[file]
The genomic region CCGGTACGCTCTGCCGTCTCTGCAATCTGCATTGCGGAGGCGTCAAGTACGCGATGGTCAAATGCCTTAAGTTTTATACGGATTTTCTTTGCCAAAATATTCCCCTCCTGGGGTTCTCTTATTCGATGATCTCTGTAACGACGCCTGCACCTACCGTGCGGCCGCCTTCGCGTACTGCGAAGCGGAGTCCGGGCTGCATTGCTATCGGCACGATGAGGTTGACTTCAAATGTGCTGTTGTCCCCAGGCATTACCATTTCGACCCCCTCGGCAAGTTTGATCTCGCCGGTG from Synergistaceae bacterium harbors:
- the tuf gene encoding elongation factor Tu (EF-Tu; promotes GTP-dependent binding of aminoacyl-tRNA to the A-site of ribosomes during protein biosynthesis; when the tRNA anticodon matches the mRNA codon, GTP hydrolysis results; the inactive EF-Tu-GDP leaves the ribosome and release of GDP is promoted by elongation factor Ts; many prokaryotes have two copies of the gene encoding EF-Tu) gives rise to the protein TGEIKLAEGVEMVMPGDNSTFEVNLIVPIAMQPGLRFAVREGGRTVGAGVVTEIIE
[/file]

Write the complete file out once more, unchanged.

The genomic region CCGGTACGCTCTGCCGTCTCTGCAATCTGCATTGCGGAGGCGTCAAGTACGCGATGGTCAAATGCCTTAAGTTTTATACGGATTTTCTTTGCCAAAATATTCCCCTCCTGGGGTTCTCTTATTCGATGATCTCTGTAACGACGCCTGCACCTACCGTGCGGCCGCCTTCGCGTACTGCGAAGCGGAGTCCGGGCTGCATTGCTATCGGCACGATGAGGTTGACTTCAAATGTGCTGTTGTCCCCAGGCATTACCATTTCGACCCCCTCGGCAAGTTTGATCTCGCCGGTG from Synergistaceae bacterium harbors:
- the tuf gene encoding elongation factor Tu (EF-Tu; promotes GTP-dependent binding of aminoacyl-tRNA to the A-site of ribosomes during protein biosynthesis; when the tRNA anticodon matches the mRNA codon, GTP hydrolysis results; the inactive EF-Tu-GDP leaves the ribosome and release of GDP is promoted by elongation factor Ts; many prokaryotes have two copies of the gene encoding EF-Tu) gives rise to the protein TGEIKLAEGVEMVMPGDNSTFEVNLIVPIAMQPGLRFAVREGGRTVGAGVVTEIIE